Beth: Exactly, we thought Moses was our god, and not just any god, the God that brought us out of Egypt, right. But it turns out Moses has been gone all this time; it turns out Moses is not a god he's just a man, we were wrong so we need a new god; Aaron will you make us a new god? You know that seems to be what's going on. I don't know, Daniel, what's problematic about that? Why doesn't Moses want the people to see him as a god?

Daniel: Well, I would assume it's because the Children of Israel are meant to have a relationship with God. They're supposed to follow His laws faithfully and appreciate what He does for them and recognize that He created the world and all the things that He did. The more distance you create between yourself and God the easier it is to forget about Him and to forget that it's not about appeasing your leader or giving him the right honors. There's no substitute -- there's no way you can circumvent the need to have that relationship and to follow His laws, and to let them guide you to be the kind of people that you're meant to be.

Beth: I think you really put your finger on it. You know, this whole business of elevating Moses to the status of god, it's not just an expression of the people's vote of confidence in Moses. It's a perhaps subconscious expression of their fear to contract with God directly. So they raise up this intermediary and they say he is the god and he can save us from all of our troubles and then you don't need to talk to God directly. As you said God wants a relationship with us, you can't have a relationship with someone that you don't interact with, that you don't talk to.

The people have put this monkey in the middle between them and there's something really damning about it and I think Moses looking back over the course of his life -- it's like to a certain extent, even if he kept pushing the people away from him, even if he kept saying guys, stop talking to me, stop complaining to me, it’s God you should be talking to. At a certain point, with leaders, I think we get into these patterns that are hard to break. It's hard, 20 years through your tenure as the leader of Israel in the desert, to say up until this point guys you've treated me as a god and now it's time to change things. It's hard to shift gears, but the bringing in of a new leader, that kind of leadership transition moment, that's when you can do this.

I don't know what you're going to make of this example, but I'm thinking back to the fact that, you know, in one of my former jobs I was the director of a wonderful non-profit organization. When I came into the job my predecessor said to me, look I've been here for five years and I love this organization, but here are the three things about it that I've been dying to fix and I haven't been able to fix them because we're stuck in our old ways. But you're coming in fresh so now you can fix them, you can make the meetings start on time; I've lost my capital to be able to do that, but you can. So maybe Moses sees this as a possibility with Joshua to really correct something that's been itching him about his tenure for a long time.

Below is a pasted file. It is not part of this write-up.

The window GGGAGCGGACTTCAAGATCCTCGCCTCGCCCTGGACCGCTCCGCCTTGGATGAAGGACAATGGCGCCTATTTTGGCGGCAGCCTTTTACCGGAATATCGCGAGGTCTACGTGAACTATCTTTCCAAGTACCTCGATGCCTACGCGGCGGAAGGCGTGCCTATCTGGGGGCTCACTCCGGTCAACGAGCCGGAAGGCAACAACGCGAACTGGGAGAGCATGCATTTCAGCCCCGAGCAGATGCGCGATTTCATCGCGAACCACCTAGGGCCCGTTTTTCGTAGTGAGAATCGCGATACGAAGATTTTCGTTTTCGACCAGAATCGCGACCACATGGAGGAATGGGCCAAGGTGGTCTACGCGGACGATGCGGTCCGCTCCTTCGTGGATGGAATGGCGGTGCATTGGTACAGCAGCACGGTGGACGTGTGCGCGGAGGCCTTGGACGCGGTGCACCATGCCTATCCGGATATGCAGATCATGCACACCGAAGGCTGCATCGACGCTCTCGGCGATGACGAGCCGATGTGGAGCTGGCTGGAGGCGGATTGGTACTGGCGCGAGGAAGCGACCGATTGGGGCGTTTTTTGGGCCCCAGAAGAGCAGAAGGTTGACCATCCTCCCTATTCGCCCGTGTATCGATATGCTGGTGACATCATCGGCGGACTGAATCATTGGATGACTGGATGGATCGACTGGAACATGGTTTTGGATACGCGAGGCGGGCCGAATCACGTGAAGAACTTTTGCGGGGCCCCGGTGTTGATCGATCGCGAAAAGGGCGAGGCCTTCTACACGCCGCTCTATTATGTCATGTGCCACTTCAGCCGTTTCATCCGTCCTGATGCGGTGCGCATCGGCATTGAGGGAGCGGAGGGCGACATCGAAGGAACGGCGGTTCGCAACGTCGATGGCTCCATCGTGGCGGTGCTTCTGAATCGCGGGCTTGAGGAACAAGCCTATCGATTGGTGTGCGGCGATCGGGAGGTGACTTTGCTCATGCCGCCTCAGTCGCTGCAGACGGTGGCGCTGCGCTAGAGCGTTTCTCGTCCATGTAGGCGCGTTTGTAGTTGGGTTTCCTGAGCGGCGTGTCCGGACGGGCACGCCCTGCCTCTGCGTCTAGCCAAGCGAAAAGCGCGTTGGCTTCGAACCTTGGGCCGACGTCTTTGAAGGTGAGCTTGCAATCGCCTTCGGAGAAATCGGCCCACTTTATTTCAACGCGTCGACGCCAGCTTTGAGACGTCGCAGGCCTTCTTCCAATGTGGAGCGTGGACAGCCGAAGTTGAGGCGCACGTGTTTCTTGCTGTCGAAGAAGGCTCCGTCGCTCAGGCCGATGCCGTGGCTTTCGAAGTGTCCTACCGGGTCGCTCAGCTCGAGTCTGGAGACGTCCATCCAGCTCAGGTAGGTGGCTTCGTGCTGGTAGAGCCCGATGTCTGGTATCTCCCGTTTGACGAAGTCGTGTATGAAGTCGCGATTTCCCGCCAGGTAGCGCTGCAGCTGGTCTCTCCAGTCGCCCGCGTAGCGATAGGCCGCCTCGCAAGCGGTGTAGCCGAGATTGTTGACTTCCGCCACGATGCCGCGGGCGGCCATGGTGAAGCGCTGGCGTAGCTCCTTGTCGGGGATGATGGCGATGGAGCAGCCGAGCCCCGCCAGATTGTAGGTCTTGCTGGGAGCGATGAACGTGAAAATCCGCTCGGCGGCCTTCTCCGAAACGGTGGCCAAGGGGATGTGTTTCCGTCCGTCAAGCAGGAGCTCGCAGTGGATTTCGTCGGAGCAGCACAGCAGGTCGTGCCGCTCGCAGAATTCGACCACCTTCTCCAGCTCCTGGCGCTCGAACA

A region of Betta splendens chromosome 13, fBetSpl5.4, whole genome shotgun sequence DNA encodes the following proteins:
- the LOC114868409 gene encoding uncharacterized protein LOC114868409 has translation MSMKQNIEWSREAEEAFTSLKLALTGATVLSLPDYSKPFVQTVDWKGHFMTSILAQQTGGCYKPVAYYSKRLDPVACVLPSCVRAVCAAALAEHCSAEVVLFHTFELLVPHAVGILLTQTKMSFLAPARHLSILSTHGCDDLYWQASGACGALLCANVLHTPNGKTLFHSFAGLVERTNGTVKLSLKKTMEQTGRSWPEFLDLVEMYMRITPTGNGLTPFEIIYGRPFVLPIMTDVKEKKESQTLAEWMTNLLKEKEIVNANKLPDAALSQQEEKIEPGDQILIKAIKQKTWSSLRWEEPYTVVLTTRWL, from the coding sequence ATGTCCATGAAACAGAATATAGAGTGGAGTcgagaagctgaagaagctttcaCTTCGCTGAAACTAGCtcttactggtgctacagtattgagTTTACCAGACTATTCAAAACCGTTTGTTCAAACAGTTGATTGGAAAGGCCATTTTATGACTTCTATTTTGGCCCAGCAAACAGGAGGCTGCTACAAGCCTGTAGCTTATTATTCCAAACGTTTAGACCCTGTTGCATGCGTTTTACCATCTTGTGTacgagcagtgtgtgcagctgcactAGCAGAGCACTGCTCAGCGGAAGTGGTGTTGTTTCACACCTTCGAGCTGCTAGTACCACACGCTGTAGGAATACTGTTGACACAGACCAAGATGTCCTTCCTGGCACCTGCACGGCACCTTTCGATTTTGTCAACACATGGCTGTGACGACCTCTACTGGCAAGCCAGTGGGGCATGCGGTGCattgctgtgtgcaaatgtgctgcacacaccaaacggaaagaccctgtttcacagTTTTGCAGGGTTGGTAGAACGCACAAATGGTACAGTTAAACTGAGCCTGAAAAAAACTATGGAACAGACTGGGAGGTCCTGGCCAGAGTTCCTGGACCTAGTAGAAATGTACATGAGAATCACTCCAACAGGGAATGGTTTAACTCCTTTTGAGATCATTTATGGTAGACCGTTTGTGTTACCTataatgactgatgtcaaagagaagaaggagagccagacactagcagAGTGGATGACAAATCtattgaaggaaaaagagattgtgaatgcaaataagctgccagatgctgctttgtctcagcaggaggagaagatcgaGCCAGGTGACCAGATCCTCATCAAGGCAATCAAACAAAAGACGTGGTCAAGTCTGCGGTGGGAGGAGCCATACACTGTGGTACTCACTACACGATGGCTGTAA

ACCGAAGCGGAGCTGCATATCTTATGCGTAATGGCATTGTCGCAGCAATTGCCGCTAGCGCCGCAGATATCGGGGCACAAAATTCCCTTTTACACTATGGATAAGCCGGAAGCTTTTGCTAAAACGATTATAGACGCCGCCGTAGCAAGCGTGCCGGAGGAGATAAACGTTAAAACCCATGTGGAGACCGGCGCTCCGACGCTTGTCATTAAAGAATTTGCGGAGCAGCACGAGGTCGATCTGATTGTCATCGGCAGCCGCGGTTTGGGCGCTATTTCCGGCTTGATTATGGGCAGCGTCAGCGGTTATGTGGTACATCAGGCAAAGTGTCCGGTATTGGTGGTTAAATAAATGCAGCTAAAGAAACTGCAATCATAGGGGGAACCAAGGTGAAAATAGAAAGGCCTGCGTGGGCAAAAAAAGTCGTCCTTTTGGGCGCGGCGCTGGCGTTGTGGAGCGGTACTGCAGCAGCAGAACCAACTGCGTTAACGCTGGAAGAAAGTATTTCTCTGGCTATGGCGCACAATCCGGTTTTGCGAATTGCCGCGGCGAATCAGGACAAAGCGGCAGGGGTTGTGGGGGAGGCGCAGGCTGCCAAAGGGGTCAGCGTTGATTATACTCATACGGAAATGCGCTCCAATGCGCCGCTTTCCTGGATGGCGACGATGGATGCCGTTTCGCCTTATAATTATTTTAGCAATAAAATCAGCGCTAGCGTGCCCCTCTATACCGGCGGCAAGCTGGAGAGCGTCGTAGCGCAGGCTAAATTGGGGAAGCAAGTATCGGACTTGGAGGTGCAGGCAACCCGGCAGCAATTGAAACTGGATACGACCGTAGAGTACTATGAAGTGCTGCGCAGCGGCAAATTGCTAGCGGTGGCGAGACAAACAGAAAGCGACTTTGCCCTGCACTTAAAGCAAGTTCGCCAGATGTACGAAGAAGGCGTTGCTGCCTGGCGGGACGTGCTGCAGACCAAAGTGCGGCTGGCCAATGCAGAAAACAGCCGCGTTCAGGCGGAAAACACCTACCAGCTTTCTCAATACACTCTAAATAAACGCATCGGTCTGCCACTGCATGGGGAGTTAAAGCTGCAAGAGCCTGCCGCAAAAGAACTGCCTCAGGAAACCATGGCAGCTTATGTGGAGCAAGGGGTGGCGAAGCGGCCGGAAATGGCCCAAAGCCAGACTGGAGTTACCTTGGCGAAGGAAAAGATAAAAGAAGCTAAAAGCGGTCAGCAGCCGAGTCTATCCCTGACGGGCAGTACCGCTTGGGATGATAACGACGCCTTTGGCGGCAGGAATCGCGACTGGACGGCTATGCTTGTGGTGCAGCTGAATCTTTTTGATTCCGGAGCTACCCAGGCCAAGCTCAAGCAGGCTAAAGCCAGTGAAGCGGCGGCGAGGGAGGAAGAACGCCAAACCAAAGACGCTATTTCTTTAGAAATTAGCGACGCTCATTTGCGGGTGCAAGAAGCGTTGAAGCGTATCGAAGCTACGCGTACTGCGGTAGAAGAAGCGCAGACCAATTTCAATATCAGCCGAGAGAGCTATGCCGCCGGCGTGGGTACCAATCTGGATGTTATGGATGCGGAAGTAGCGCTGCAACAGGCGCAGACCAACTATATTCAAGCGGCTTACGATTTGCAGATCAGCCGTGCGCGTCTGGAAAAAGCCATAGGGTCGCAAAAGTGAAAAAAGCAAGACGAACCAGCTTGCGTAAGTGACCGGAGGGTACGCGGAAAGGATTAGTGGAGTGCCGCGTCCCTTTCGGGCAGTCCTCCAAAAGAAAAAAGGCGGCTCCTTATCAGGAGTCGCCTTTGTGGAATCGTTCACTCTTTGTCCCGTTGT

Daniel: You know, Beth, as I am hearing you talk about this theory about what Moses was trying to accomplish by presenting Joshua to the people the way he did, my mind can't help but go to Sefer Shoftim, to the Book of Judges and think about how that really all went wrong. How there are a few instances there where the people are being oppressed by the foreign nations living among them and they call for a leader and at least towards the beginning of the book a lot of the leaders insist to them that you need to follow God and I'm not really your leader, God is your leader and the people say whatever, just fix the problem for us and as soon as the problem is fixed then they forget about God again. It really makes me sad, to think that, you know, Moses may have been trying to stop that, but it didn't really go anywhere.

Beth: Daniel, I think you're right about the Book of Judges. I think your diagnosis is spot on there, but let's go earlier in Jewish history. If you look at the Book of Joshua, which is the book that follows this farewell speech of Moses, how would you say that Moses did? Was he successful in setting up Joshua's leadership tenure in a way that was healthy? Did he strike the right balance, based on how you see the people treating Joshua?

Daniel: That's actually a really good point; I don't know why I sort of mentally skipped over that. But, yeah, if you think about what happens in the Book of Joshua there really is a cohesiveness, a faithfulness, a couple of scares, but really nothing terrible happens in terms of the Children of Israel being faithful to God in carrying out His will and doing what they needed to do in the land. Maybe that means that Moses' strategy worked?

Beth: Umm, or it worked at least for a generation, right. The inspiration wore off after a while and people returned to their natural instincts and their natural inclinations, but maybe for a while it really did serve its purpose. But I don't know, I don't even know if I agree with what I just said. I mean is this a natural instinct? Do you think in human nature that people are always going to want to take their leaders around them and elevate them to the status of demi-gods, is that something you see yourself doing? Is that something that you see happening in Jewish life today?